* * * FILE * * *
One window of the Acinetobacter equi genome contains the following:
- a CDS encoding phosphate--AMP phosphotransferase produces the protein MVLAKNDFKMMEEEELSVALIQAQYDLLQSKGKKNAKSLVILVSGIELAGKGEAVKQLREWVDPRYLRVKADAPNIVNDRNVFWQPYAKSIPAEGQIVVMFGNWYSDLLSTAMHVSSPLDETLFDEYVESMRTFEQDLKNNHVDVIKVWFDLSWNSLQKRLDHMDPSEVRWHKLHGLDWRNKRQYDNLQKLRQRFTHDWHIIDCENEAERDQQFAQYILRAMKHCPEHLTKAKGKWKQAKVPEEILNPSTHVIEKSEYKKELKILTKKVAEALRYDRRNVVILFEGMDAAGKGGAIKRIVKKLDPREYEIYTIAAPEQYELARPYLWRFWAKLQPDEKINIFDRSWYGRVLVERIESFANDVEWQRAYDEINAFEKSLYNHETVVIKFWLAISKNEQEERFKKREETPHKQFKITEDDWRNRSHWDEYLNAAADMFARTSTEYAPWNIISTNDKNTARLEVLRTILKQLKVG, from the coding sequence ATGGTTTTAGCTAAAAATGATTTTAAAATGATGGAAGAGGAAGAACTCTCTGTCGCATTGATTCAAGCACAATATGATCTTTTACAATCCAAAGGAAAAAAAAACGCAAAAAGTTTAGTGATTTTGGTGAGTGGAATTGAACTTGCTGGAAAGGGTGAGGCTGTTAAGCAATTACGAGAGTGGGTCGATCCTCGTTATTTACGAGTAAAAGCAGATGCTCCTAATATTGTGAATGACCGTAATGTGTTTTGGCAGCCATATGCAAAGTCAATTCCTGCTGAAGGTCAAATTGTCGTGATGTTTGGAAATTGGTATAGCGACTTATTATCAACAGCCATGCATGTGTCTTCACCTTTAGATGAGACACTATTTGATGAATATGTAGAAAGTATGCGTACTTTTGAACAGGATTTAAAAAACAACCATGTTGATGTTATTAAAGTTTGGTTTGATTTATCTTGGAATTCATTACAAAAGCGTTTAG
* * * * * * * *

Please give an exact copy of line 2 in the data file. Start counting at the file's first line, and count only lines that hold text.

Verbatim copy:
- a CDS encoding phosphate--AMP phosphotransferase produces the protein MVLAKNDFKMMEEEELSVALIQAQYDLLQSKGKKNAKSLVILVSGIELAGKGEAVKQLREWVDPRYLRVKADAPNIVNDRNVFWQPYAKSIPAEGQIVVMFGNWYSDLLSTAMHVSSPLDETLFDEYVESMRTFEQDLKNNHVDVIKVWFDLSWNSLQKRLDHMDPSEVRWHKLHGLDWRNKRQYDNLQKLRQRFTHDWHIIDCENEAERDQQFAQYILRAMKHCPEHLTKAKGKWKQAKVPEEILNPSTHVIEKSEYKKELKILTKKVAEALRYDRRNVVILFEGMDAAGKGGAIKRIVKKLDPREYEIYTIAAPEQYELARPYLWRFWAKLQPDEKINIFDRSWYGRVLVERIESFANDVEWQRAYDEINAFEKSLYNHETVVIKFWLAISKNEQEERFKKREETPHKQFKITEDDWRNRSHWDEYLNAAADMFARTSTEYAPWNIISTNDKNTARLEVLRTILKQLKVG, from the coding sequence ATGGTTTTAGCTAAAAATGATTTTAAAATGATGGAAGAGGAAGAACTCTCTGTCGCATTGATTCAAGCACAATATGATCTTTTACAATCCAAAGGAAAAAAAAACGCAAAAAGTTTAGTGATTTTGGTGAGTGGAATTGAACTTGCTGGAAAGGGTGAGGCTGTTAAGCAATTACGAGAGTGGGTCGATCCTCGTTATTTACGAGTAAAAGCAGATGCTCCTAATATTGTGAATGACCGTAATGTGTTTTGGCAGCCATATGCAAAGTCAATTCCTGCTGAAGGTCAAATTGTCGTGATGTTTGGAAATTGGTATAGCGACTTATTATCAACAGCCATGCATGTGTCTTCACCTTTAGATGAGACACTATTTGATGAATATGTAGAAAGTATGCGTACTTTTGAACAGGATTTAAAAAACAACCATGTTGATGTTATTAAAGTTTGGTTTGATTTATCTTGGAATTCATTACAAAAGCGTTTAG